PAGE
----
ISLAMABAD: As hopes that the caretaker national health services (NHS) ministry will increase cigarette prices in the country decline, civil society activists have decided to halt their advocacy campaign until a new government comes into power.
Network for Consumer Protection head Nadeem Iqbal told Dawn the caretaker government may not look into the issue of increasing cigarette prices.
“We have started waiting for the upcoming parliament and will start the advocacy campaign with them. We hope that the new government will reduce the prices of tobacco products,” he said.
On May 25, former NHS minister Saira Afzal Tarar had moved a letter to then finance minister Dr Miftah Ismail asking him to take the necessary measures to increase cigarette prices and protect peoples’ lives.
The letter, which was signed by then NHS secretary Naveed Kamran Baloch and is available with Dawn, stated that tobacco use causes the deaths of around 160,100 Pakistanis a year. Nearly 23.9 million adults currently use tobacco, it said, and the economic costs of smoking in Pakistan is over Rs143 billion.
The letter said that as a signatory to the Framework Convention on Tobacco Control, Pakistan has to increase taxes and cigarette prices to reduce consumption.
According to the World Health Organisation, taxes on tobacco products should be 70pc of their retail prices.
The letter said Pakistan also has to meet the targets of the Sustainable Development Goals (SDGs), because of which it is necessary to reduce tobacco consumption as consumption is a major reason of non-communicable diseases.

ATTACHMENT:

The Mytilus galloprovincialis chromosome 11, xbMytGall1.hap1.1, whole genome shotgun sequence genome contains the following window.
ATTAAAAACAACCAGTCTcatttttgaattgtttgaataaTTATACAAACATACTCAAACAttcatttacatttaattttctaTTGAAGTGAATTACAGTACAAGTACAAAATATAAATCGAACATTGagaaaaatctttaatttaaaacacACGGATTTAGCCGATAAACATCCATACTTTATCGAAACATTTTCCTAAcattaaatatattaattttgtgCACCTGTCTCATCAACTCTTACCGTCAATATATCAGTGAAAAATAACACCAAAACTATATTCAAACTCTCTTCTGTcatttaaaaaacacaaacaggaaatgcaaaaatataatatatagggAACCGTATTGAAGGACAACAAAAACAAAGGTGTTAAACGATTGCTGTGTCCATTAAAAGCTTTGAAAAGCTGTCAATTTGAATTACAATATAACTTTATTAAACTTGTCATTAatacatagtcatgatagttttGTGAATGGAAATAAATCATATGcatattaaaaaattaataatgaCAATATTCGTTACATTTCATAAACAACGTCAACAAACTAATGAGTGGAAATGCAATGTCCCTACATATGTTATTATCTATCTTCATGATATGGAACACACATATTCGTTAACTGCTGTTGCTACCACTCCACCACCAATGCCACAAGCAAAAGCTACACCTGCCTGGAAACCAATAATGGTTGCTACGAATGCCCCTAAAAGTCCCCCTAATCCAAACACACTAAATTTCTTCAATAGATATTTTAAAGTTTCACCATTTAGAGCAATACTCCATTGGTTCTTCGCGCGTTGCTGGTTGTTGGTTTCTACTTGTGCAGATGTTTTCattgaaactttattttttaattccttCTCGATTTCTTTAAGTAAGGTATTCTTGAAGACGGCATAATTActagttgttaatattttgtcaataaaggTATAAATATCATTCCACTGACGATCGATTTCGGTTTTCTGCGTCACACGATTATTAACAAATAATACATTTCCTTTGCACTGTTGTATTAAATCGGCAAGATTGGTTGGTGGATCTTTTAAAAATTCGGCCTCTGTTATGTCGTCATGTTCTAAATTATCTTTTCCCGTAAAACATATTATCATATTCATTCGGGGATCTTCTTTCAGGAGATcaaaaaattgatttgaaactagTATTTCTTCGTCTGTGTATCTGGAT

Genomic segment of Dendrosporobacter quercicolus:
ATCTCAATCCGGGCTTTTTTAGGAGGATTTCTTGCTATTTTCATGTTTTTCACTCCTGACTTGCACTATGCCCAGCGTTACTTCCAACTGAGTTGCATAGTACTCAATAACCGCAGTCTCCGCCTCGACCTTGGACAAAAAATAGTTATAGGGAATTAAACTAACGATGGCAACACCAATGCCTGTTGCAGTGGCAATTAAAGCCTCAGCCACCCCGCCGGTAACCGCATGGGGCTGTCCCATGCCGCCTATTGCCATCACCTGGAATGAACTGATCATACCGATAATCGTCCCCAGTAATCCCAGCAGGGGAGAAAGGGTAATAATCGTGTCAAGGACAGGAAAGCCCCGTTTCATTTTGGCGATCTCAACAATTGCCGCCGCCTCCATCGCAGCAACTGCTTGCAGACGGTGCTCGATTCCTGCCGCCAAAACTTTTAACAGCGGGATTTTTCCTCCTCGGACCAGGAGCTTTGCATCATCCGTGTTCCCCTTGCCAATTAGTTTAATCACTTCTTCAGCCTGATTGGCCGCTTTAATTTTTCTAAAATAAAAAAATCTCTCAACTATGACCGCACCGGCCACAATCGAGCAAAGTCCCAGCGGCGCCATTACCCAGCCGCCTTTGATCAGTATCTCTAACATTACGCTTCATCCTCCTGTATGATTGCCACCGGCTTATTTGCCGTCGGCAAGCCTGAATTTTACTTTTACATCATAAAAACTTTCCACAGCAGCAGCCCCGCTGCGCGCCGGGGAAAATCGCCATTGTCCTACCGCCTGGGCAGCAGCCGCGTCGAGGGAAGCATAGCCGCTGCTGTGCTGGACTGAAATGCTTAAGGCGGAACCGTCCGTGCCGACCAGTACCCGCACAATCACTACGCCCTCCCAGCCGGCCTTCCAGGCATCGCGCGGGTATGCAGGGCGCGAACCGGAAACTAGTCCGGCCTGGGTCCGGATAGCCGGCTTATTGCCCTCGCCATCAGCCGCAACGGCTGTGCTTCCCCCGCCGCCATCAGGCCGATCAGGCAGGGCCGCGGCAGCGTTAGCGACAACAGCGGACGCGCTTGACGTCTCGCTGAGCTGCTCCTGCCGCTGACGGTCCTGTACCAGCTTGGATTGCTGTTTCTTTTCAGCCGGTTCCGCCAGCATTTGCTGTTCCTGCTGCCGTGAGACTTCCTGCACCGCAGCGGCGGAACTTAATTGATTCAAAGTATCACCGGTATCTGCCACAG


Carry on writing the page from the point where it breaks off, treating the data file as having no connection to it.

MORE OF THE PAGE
The ministry had said that according to a study, a uniform specific excise tax that accounts of Rs44 per pack of 20 cigarettes could reduce the number of smokers by 13.2pc and increase revenue by Rs39.5bn.
This could also reduce 650,000 premature deaths caused by smoking and prevent 2.6m young people from taking up smoking.
An NHS ministry official who asked not to be named said the decision makers in the former government appeared uninterested in reducing cigarette prices not only because of the tobacco industry’s influence but also because a number of politicians and bureaucrats had relatives working in the industry.
“As noble and well-reputed personalities became prime minister and members of the federal cabinet we were hoping they might take some steps in that regard. However, our hopes are dying with every passing day,” he said.
When contacted, NHS ministry spokesperson Sajid Shah said the caretaker government’s main responsibility was to deal with day to day affairs.
“Moreover, there is a small cabinet and each minister has many portfolios, due to which it is not possible for them to look into technical issues and address them. I think the next government will look into policy issues,” he said.
Published in Dawn, July 8th, 2018